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The art of remembering!

A Tribute Carved In Stone

Drake Witham, Journal-Bulletin Staff Writer
Providence Journal-Bulletin
Section C: Newspapers & Newswires, p. 1

Karin Sprague of Scituate has put her artistic talents to use creating a lasting monument to her late father-in-law: a headstone for his grave.

It was on Block Island where Karin Sprague took long walks with Francis Sprague, her father-in-law.

A quiet man, he pointed out the house where his mother grew up, the field that his father used to hoe and shared stories with her about the summers he spent on the island.

"I don't know if I drew him out, but he just opened up to me. It was like a history lesson," Sprague said. "And he took a general interest in what I was doing."

When she started dating Francis's son, Scott, she was a construction worker by day and a bartender at night. But in her walks with Francis she would tell him about pushing away splinters of wood with a gauge and fine-tuning letters with a chisel. She told him of her passion for wood carving.

Scott and Karin were married in 1988 and eventually moved to a house in Harrisville. They visited his parents on Block Island frequently, bringing their three children and walking the island.

In May 1996, she received a call at home telling her that Francis had died while vacationing in Virginia.

"He said it was bad news but it was not what I was expecting," Karin said. "Scott was at choir practice. I went and got him and told him he had to come home."

The void created by her father-in-law's death brought on a desire to do something to show her love and appreciation for Francis. She wanted to carve his gravestone.

Growing up in Meriden, Conn., Sprague was always talented artistically.

Her knack for drawing perfect letters had fifth-grade teachers accusing her of using stencils on class projects. While the other girls in her Girl Scout troop were struggling to carve forms out of bars of soap, Sprague neatly shaped a bunny.

She channeled her artistic abilities into photography, attending Paier College of Art in Hamden, Conn., but withdrew after a year and a half. She planned to spend the winter on Block Island but ended up staying for four years.

She took many photographs during those years, but her interest in carving was growing. She signed up for a wood-carving class and was a natural with her old standby, lettering.

She met Scott when he walked into the bar for a drink one night, and would see him on the small island during the day.

"I'd be on the roof with a tool belt and he'd come by to install the phone lines," said Karin, a blush rising. "I still have that tool belt."

It was during this time she struck up her relationship with Francis Sprague and Terry, his wife, who would come by the bar for a drink.

Karin and Scott moved to Narragansett in 1989, and Karin went to work at Bentsen Signs in East Greenwich . Under the guidance of Paul Bentsen, she developed into a first-rate letter carver.

"I was thrilled just to be in a woodshop," she said.

But it got to the point where she could "carve letters with my eyes closed," so when the couple moved to Burrillville in 1990, she began learning about 18th-century carving.

Driving through the rural areas in the northwest corner of the state, she would often pull over and walk into the woods, examining the lettering on old gravestones.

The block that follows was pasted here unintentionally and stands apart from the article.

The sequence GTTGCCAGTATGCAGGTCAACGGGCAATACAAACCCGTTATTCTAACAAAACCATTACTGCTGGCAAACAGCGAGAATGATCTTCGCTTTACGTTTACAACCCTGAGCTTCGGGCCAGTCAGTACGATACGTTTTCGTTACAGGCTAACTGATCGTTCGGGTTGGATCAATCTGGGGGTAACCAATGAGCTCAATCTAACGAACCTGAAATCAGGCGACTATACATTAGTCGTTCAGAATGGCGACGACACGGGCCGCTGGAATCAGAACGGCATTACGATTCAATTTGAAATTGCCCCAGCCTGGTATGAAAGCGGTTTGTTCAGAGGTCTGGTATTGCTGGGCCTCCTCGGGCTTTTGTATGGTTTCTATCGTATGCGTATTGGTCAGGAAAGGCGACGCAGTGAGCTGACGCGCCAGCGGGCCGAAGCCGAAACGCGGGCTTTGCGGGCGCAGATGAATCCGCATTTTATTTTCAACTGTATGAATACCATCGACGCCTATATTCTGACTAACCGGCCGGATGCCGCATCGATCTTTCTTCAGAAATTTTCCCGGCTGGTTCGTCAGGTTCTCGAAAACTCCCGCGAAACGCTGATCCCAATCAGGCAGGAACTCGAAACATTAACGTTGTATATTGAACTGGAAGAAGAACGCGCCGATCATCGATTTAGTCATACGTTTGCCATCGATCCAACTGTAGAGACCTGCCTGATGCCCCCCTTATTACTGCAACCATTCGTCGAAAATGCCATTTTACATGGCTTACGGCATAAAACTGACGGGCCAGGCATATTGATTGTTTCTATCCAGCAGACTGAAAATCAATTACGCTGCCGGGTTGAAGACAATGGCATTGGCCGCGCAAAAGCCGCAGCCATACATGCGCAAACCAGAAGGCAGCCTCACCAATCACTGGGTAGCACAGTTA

"If the weather is good you can see the old headstones clear through the woods," she said. "I'll take the kids with me and hot chocolate and look at the designs. The old stones tell a story."

Where others see markers for the deceased, Sprague sees markings that "are so alive."

"My interest really exploded when Scott's dad died," she said.

She took notes on the elaborate "I's" and the carefully carved willow trees. And six months after Francis died, she broached the idea of carving his gravestone with his widow.

She showed Terry pictures of old gravestones, drawings of what she wanted to do, and walked through the old cemetery on Block Island with her.

"I just fell in love with the idea that she came up with," Terry said. "He adored her, and everything she's done has been from the love in her heart."

Sprague got to work, calling quarries all over the country for slate samples, copying designs with crayon and paper from gravestones and consulting with Terry on the wording.

"One day an 18-wheeler pulled up with a slab of slate and the guy said, 'Where do you want it,' " Sprague said.

She set the slab on a huge wooden easel with steel supports and a chain that allows her to lower the heavy stone with one finger. Then she went to work in the shed behind her house.

Her wood carvings adorn the walls, with aphorisms, pieces of poetry and pictures of her carving mentors.

Soft sounds come from the radio as she dips her chisel in a bucket of water and drags it across a sharpening stone.

To produce the hairline beginnings of a letter or the fine feathers of the dove that sits atop the headstone, the chisel has to be sharp. It's nearly finished now - Sprague has only to touch up the ribbon to bring it to life.

She insists that she's a mother first: Last week's carving sessions were put on hold while she cared for her three children, stricken with chicken pox. But her hobby pays for itself.

She has carved several signs in Burrillville, including the Jesse M. Smith Memorial Library sign, and already has an order for another gravestone, but she's focusing on getting Francis's headstone in place by May 8, the second anniversary of his death.

Terry, who has seen the final words, "a kind and gentle spirit," etched, can hardly wait.

"I know he would be very pleased."

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© 1998 Providence Journal Company